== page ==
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Bike Talk

Have you ever had a conversation with your bike? Have you ever talked to it; maybe asking it to get you to your destination? Have you ever had your bike answer you? You may be saying, “Of course I’ve never heard my bike say anything because a motorcycle can’t talk!” Or can it?

Maybe you haven’t heard your bike talk because you just weren’t listening. In reality, your bike is talking to you all the time. In fact, your motorcycle communicates very clearly as you tool down the road together. You just need to pay attention to what it is saying. Let’s explore some of the ways in which your bike speaks to you.

"Your motorcycle speaks very clearly as you tool down the road together; you just need to listen to it."

Taking Off

Have you ever noticed your bike drifting a little off to the side on you when you start out? Maybe you had to steer it back into the path you wanted to take to stay in your lane of traffic. This might have been the bike telling you that you were looking down instead of focusing on the direction you wanted to go. Once you looked up toward your destination, the bike straightened itself up and traveled true. A hoppy start or a stall on takeoff certainly tells you to ease the clutch out more slowly.

Matching Gears

Sometimes the bike speak is a little more obvious. When your bike is screaming at you, it’s probably telling you to shift to a higher gear. When it’s chugging or lugging on you, its message is to drop to a lower gear or to use the clutch if it’s already in first gear. With the exception of being in first whenever you stop, it’s not really important which gear you are in. As long as your bike is happy, you must be in the proper gear for your speed. While shifting it either up or down, your bike will also tell you about an uneven or too quick of a clutch release with a jerk. It’s simply requesting a smoother clutch release after the shift.


If you feel your motorcycle wobbling while going through a corner, that’s your bike talking to you, too. When you look through the turn to the exit of the corner and beyond, the bike follows a smooth path of travel. When you look back over the handlebars to see where you are in the curve, the bike straightens up and when you look at the exit again it leans back over. The wobble is your bike asking you which way you want to go; around the turn or straight. Your bike can’t see where you are taking it so it follows your eyes and the bobbing is simply asking you to make up your mind about your path of travel.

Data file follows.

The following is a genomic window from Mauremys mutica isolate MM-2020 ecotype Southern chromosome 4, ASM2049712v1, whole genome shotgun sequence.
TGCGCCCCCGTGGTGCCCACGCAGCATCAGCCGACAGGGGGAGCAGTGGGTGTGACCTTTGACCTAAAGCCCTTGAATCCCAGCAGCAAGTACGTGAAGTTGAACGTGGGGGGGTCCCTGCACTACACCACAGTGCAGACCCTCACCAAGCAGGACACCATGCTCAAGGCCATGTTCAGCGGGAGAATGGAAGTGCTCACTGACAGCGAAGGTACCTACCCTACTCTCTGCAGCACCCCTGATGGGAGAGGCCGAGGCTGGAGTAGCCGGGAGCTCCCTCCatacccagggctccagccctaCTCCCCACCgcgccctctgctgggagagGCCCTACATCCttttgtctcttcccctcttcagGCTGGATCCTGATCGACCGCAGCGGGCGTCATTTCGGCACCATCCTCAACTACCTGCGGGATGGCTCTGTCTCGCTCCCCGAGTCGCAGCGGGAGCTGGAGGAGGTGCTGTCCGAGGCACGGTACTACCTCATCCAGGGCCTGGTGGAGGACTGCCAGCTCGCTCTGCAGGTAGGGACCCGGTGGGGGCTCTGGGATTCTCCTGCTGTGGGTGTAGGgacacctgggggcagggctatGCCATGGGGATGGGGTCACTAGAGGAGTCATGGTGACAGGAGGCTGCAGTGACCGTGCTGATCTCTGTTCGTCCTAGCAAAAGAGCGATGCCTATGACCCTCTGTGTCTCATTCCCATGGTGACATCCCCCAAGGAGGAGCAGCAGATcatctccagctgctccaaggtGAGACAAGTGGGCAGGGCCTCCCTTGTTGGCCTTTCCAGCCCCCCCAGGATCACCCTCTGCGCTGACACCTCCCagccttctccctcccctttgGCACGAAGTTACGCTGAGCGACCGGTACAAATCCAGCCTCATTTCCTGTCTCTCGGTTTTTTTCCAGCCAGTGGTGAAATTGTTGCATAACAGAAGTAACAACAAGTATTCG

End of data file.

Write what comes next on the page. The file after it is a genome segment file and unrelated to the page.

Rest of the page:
Likewise, if your bike starts bouncing from front to rear while turning through a curve, it may be because you are decelerating in the turn and then rolling back on the throttle. Rolling off the throttle has the same effect on the bike as applying the rear brake, causing a shift in weight from back to front and reducing the lean of the bike. Rolling back on throttle shifts weight to the rear again. The bouncing is you bike asking you to decide if you want it to speed up or slow down.

Another way in which your bike talks to you while cornering is through the handlebars. If you are fighting the handlebars in a turn, it usually means the bike is telling you that you went into the corner too fast or you are using an incorrect path of travel through the curve. Make sure you select the proper entry speed and cornering line before you get into the turn.


Your right foot should stay on the brake when stopping. Anything that causes the bike to feel unstable and makes your foot t come off the brake before you’re fully stopped is the bike talking to you. For some people, the bike is screaming so loud they have to make a seagull landing by quickly shooting both feet out to catch the bike. Regardless of how loudly the bike speaks, it’s telling you to keep your eyes up and looking at the horizon to maintain your balance until stopped.

Obviously a squealing tire is normally the bike’s way of saying, “You’re overusing the rear brake!” A rear tire skid is easily controlled by keeping the rear wheel locked and by making sure your eyes are up and looking well ahead. It is also easily avoided by using a little less pressure on the rear brake pedal next time.

Your motorcycle can be a great coach in helping to improve your riding skills. It will tell you when it is not happy. By listening to what it has to say when you’re riding, you can develop a smooth riding style that will make your riding even more enjoyable. Like a cat, your bike is content when it’s just purring. That’s when it’s telling you that it, too, is enjoying the ride.

Ride Smart! Ride Safe!